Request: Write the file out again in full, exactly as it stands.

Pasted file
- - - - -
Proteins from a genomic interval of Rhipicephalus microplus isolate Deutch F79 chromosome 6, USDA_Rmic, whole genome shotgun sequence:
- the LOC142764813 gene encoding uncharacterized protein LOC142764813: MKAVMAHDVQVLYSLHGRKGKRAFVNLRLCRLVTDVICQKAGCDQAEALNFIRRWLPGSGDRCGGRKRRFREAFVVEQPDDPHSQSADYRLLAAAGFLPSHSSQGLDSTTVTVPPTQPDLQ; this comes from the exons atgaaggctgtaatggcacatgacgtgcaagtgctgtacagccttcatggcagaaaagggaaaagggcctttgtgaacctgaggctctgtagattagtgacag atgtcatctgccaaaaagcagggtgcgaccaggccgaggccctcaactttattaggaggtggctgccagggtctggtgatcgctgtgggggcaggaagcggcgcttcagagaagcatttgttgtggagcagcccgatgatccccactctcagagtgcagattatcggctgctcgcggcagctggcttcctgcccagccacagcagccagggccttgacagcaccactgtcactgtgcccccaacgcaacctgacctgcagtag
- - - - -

Proteins from a genomic interval of Rhipicephalus microplus isolate Deutch F79 chromosome 6, USDA_Rmic, whole genome shotgun sequence:
- the LOC142764813 gene encoding uncharacterized protein LOC142764813: MKAVMAHDVQVLYSLHGRKGKRAFVNLRLCRLVTDVICQKAGCDQAEALNFIRRWLPGSGDRCGGRKRRFREAFVVEQPDDPHSQSADYRLLAAAGFLPSHSSQGLDSTTVTVPPTQPDLQ; this comes from the exons atgaaggctgtaatggcacatgacgtgcaagtgctgtacagccttcatggcagaaaagggaaaagggcctttgtgaacctgaggctctgtagattagtgacag atgtcatctgccaaaaagcagggtgcgaccaggccgaggccctcaactttattaggaggtggctgccagggtctggtgatcgctgtgggggcaggaagcggcgcttcagagaagcatttgttgtggagcagcccgatgatccccactctcagagtgcagattatcggctgctcgcggcagctggcttcctgcccagccacagcagccagggccttgacagcaccactgtcactgtgcccccaacgcaacctgacctgcagtag